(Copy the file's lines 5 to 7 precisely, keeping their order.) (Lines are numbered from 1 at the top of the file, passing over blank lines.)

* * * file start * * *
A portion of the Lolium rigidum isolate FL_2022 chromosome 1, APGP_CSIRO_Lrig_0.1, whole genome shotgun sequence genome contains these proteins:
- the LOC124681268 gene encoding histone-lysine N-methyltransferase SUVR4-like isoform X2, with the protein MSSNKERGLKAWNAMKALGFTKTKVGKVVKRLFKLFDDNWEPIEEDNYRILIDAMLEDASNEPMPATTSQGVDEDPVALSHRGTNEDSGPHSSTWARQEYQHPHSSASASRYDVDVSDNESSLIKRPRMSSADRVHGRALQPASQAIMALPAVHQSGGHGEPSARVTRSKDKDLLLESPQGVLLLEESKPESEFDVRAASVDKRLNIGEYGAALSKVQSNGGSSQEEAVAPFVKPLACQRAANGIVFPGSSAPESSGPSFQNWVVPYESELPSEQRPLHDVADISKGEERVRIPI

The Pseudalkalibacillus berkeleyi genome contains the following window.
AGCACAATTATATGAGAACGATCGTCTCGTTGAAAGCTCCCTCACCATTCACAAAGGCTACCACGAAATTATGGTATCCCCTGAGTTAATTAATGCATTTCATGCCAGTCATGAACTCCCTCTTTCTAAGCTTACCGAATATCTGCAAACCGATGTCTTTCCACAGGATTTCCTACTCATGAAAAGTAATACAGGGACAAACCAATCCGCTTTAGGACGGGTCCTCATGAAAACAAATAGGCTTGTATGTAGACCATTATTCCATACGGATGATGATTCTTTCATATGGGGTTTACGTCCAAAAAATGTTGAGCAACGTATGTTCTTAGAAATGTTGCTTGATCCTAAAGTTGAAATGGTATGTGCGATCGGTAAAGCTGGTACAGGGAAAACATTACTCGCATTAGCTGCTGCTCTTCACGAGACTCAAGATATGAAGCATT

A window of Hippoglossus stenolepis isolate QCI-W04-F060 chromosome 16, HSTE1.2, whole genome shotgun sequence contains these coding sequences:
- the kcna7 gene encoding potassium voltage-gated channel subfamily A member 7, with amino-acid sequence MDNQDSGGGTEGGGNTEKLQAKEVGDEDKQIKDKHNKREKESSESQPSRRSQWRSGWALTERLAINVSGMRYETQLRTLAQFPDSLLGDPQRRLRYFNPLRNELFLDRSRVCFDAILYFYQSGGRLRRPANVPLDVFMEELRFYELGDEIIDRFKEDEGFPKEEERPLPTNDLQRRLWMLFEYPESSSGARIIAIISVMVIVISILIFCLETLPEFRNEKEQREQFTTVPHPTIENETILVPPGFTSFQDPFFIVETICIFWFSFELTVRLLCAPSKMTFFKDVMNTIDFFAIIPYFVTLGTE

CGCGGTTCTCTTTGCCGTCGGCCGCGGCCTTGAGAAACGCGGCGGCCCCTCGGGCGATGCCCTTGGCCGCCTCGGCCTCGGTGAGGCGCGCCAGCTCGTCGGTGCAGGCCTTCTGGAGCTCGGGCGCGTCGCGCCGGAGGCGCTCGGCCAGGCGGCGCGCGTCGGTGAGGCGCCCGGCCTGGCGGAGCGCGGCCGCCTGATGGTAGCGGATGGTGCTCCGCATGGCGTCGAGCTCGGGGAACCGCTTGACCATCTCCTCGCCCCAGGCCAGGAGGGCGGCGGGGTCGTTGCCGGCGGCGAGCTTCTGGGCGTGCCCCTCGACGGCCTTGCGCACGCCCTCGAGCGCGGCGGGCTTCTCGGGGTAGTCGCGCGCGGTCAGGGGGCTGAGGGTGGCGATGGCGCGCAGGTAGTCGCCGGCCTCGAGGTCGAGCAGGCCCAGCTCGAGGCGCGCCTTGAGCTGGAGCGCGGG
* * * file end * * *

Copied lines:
A window of Hippoglossus stenolepis isolate QCI-W04-F060 chromosome 16, HSTE1.2, whole genome shotgun sequence contains these coding sequences:
- the kcna7 gene encoding potassium voltage-gated channel subfamily A member 7, with amino-acid sequence MDNQDSGGGTEGGGNTEKLQAKEVGDEDKQIKDKHNKREKESSESQPSRRSQWRSGWALTERLAINVSGMRYETQLRTLAQFPDSLLGDPQRRLRYFNPLRNELFLDRSRVCFDAILYFYQSGGRLRRPANVPLDVFMEELRFYELGDEIIDRFKEDEGFPKEEERPLPTNDLQRRLWMLFEYPESSSGARIIAIISVMVIVISILIFCLETLPEFRNEKEQREQFTTVPHPTIENETILVPPGFTSFQDPFFIVETICIFWFSFELTVRLLCAPSKMTFFKDVMNTIDFFAIIPYFVTLGTE

CGCGGTTCTCTTTGCCGTCGGCCGCGGCCTTGAGAAACGCGGCGGCCCCTCGGGCGATGCCCTTGGCCGCCTCGGCCTCGGTGAGGCGCGCCAGCTCGTCGGTGCAGGCCTTCTGGAGCTCGGGCGCGTCGCGCCGGAGGCGCTCGGCCAGGCGGCGCGCGTCGGTGAGGCGCCCGGCCTGGCGGAGCGCGGCCGCCTGATGGTAGCGGATGGTGCTCCGCATGGCGTCGAGCTCGGGGAACCGCTTGACCATCTCCTCGCCCCAGGCCAGGAGGGCGGCGGGGTCGTTGCCGGCGGCGAGCTTCTGGGCGTGCCCCTCGACGGCCTTGCGCACGCCCTCGAGCGCGGCGGGCTTCTCGGGGTAGTCGCGCGCGGTCAGGGGGCTGAGGGTGGCGATGGCGCGCAGGTAGTCGCCGGCCTCGAGGTCGAGCAGGCCCAGCTCGAGGCGCGCCTTGAGCTGGAGCGCGGG